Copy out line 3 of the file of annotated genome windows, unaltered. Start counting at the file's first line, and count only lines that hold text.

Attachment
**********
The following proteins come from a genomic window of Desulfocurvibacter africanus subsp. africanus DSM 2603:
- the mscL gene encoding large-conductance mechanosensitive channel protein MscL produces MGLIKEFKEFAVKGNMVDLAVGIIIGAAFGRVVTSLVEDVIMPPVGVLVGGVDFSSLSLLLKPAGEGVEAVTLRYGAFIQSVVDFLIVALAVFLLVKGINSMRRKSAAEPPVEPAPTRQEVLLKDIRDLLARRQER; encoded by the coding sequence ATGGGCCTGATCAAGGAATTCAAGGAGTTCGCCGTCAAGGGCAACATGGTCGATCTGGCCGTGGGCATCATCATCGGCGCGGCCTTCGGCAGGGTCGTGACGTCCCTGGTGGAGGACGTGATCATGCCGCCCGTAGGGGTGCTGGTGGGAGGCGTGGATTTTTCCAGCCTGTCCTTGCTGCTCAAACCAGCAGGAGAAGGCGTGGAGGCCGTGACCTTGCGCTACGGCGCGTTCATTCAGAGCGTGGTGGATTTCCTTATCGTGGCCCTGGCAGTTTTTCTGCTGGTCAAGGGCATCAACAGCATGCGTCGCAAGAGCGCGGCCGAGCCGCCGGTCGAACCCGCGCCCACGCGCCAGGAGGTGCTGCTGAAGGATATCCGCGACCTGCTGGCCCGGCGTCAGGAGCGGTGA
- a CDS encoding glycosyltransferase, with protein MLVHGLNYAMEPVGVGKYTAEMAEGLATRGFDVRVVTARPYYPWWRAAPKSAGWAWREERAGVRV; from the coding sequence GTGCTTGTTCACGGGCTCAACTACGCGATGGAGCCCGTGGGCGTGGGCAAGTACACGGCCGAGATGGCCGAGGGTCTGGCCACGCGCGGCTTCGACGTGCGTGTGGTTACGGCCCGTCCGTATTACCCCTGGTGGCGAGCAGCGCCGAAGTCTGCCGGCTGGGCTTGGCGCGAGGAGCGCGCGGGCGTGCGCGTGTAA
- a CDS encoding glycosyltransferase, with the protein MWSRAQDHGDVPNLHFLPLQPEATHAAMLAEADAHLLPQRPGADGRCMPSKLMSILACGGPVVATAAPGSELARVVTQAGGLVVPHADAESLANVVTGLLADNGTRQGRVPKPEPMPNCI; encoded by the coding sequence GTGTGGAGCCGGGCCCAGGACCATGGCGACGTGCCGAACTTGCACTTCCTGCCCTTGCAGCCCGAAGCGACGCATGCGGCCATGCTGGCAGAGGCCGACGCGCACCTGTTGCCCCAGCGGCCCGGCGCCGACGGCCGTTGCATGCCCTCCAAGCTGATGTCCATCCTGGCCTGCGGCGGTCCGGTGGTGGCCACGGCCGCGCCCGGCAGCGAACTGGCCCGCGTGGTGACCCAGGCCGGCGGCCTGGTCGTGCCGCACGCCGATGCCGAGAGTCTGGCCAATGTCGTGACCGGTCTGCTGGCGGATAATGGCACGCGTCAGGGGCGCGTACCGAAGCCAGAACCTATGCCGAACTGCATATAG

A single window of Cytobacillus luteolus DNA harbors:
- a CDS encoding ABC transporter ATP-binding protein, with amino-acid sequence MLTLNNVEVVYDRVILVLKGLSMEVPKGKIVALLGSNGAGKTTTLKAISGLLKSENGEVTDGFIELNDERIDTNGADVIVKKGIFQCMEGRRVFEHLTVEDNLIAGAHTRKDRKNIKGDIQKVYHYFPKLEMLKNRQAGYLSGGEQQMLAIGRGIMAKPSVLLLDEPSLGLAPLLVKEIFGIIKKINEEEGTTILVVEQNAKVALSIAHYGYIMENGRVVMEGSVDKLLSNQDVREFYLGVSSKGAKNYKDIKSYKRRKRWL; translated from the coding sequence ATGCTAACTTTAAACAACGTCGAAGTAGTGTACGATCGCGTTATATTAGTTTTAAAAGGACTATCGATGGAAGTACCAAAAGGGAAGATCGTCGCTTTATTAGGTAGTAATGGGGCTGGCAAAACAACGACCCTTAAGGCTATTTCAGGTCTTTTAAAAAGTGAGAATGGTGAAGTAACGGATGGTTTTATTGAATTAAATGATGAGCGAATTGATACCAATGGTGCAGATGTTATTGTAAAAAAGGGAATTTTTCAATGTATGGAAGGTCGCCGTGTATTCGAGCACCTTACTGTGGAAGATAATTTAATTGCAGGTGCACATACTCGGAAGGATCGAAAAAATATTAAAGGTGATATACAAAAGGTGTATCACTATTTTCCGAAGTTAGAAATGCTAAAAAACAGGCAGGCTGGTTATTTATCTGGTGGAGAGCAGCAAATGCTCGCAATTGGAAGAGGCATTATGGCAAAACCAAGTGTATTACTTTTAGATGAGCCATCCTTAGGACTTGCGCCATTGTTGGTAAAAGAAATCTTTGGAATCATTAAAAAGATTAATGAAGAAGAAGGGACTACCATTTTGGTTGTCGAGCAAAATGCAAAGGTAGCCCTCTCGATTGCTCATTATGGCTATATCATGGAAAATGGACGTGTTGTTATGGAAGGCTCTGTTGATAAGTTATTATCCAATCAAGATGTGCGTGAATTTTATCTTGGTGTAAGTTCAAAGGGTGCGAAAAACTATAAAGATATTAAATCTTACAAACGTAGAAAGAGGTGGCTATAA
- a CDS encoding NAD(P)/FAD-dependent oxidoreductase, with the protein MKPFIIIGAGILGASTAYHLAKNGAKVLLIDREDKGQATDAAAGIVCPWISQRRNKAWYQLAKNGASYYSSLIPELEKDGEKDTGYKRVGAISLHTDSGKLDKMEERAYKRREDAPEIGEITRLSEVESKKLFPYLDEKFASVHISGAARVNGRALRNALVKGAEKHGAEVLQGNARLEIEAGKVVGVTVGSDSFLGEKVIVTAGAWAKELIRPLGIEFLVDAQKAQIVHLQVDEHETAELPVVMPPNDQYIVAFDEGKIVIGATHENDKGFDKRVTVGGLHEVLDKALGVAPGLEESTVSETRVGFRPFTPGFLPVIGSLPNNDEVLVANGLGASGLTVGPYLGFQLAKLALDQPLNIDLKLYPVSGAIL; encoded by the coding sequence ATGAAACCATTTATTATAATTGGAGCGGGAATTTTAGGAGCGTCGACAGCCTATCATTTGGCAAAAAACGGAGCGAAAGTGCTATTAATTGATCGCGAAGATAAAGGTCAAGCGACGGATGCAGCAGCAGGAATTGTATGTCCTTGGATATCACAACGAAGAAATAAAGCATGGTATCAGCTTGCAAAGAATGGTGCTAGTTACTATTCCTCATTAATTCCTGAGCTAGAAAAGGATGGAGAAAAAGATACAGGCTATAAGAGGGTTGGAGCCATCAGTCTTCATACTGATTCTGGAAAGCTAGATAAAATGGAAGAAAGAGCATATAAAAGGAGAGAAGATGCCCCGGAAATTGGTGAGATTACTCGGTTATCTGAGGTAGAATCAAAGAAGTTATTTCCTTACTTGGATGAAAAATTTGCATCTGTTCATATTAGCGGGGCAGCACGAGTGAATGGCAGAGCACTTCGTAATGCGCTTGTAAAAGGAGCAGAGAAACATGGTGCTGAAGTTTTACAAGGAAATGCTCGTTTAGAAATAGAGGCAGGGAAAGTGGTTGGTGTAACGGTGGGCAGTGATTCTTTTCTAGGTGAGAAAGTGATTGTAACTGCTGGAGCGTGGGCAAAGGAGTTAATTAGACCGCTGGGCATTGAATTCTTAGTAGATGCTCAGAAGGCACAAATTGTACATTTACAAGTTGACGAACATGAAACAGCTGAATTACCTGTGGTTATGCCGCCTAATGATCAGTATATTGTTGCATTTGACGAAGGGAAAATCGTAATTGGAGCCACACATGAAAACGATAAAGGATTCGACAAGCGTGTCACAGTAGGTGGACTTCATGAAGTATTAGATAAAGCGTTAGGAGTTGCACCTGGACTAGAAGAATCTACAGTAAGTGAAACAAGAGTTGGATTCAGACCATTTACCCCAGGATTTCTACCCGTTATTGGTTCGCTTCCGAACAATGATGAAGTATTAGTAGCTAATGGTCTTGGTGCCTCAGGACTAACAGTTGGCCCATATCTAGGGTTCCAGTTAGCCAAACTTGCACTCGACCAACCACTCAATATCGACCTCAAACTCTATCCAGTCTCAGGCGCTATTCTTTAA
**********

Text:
- a CDS encoding glycosyltransferase, with protein MLVHGLNYAMEPVGVGKYTAEMAEGLATRGFDVRVVTARPYYPWWRAAPKSAGWAWREERAGVRV; from the coding sequence GTGCTTGTTCACGGGCTCAACTACGCGATGGAGCCCGTGGGCGTGGGCAAGTACACGGCCGAGATGGCCGAGGGTCTGGCCACGCGCGGCTTCGACGTGCGTGTGGTTACGGCCCGTCCGTATTACCCCTGGTGGCGAGCAGCGCCGAAGTCTGCCGGCTGGGCTTGGCGCGAGGAGCGCGCGGGCGTGCGCGTGTAA